The ban must cover all visible forms of expression of belief not just conspicuous or larger ones.

The European Court of Justice ("ECJ") has held that a rule banning any visible sign of political, philosophical or religious belief in the workplace is lawful. Many employers may find the option of banning all such manifestations of beliefs in the workplace an attractive one.

The judgment covered two cases - IX v WABE & MH Muller Handels GmbH v MJ - that were heard together and dealt with similar issues. IX worked in a child day care centre where the employer applied a policy of "political, philosophical and religious neutrality" which prevented employees from, amongst other things, wearing any visible sign of their beliefs. IX was given warnings and then suspended for wearing an Islamic headscarf. MH was sent home from her work after refusing to comply with her employer's request to remove her Islamic headscarf. She was told she could not wear any "conspicuous or large sized signs" of her beliefs.

When the employees both took action before the German courts a reference was made to the ECJ asking whether their treatment constituted direct discrimination on the grounds of religion or belief, and to the extent it amounted to indirect discrimination, whether the treatment could be justified.

The ECJ held that, as long as a rule restricting any visible dress is applied without distinction to all workers in the same way then that will not amount to direct discrimination. The fact that some workers who observe religious requirements on certain clothing would be more inconvenienced by the rule than those who did not did not matter.

The court also held that, where there is a real need to take into account the wishes of customers or users (the employer's legitimate aim), then the indirectly discriminatory effect of such a rule may be justified. The rule must be applied in a consistent and systematic manner that is proportionate having regard to the consequences the employer is hoping to avoid. Significantly, the court stated that in order to be justified, a ban must apply to all visible forms of expressions of political, philosophical or religious beliefs and not just larger, more conspicuous, ones. The court was of the view that a ban only on more conspicuous signs would constitute direct discrimination as it would have a greater impact on those with beliefs that require larger signs such as head coverings to be worn. Indirect discrimination would also not be justifiable if the ban only extended to larger visible expressions of belief.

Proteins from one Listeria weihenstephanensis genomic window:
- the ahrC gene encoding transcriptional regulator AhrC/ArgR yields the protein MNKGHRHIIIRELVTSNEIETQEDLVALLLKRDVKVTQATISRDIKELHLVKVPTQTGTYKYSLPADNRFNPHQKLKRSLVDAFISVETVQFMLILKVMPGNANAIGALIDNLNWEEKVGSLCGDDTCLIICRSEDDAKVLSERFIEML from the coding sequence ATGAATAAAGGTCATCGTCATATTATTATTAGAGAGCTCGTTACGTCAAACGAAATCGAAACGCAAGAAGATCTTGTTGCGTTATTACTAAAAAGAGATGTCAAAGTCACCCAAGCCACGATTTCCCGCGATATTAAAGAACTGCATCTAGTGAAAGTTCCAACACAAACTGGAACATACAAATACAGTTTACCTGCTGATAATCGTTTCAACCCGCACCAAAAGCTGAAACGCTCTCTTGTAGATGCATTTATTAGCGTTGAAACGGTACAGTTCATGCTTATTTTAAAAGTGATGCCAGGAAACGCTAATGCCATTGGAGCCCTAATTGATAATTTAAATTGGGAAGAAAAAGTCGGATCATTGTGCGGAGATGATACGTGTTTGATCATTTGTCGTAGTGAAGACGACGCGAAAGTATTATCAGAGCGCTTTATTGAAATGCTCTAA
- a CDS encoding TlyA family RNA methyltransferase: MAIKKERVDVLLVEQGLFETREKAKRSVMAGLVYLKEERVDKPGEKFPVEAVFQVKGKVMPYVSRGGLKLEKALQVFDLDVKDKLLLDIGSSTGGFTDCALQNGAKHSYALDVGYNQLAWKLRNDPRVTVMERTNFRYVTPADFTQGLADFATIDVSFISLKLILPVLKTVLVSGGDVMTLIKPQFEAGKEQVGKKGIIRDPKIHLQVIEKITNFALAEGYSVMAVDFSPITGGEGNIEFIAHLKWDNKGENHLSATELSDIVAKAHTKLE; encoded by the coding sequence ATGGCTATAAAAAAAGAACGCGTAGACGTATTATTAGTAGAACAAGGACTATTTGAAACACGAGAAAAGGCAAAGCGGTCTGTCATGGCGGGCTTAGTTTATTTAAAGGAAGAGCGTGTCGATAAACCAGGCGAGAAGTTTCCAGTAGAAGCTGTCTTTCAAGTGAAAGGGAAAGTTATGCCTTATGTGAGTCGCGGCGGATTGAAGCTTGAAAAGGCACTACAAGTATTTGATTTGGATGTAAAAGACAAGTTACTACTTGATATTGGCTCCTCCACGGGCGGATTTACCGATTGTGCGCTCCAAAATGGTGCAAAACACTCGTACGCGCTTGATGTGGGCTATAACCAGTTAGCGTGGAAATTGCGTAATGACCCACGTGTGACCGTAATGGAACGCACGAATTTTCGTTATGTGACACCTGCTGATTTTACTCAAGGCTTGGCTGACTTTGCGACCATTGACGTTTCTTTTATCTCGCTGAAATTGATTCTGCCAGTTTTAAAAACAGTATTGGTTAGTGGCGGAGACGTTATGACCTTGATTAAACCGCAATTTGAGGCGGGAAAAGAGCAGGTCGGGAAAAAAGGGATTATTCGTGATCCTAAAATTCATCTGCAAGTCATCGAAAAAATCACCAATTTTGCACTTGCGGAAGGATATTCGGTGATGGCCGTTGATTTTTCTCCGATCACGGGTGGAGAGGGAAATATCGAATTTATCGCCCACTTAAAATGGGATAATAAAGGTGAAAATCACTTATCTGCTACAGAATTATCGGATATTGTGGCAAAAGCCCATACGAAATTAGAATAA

Whilst this ruling may well be welcomed by many employers it does still come with a couple of caveats. The first is that, while UK courts and tribunals may "have regard" to ECJ judgments, post Brexit they are no longer binding. However, should an employer find themselves in tribunal dealing with a similar issue this judgment would be one that could be considered persuasive by a tribunal judge. Secondly, as with all discrimination claims, these cases turned on their own facts. Particularly with regard to the potential for an indirect discrimination claim, whether or not a rule can be justified will depend on the reason for its application - is the employer achieving a legitimate aim - and whether the way in which it is applied is proportionate. For this reason, the implementation of any such rule needs to be carefully considered and documented.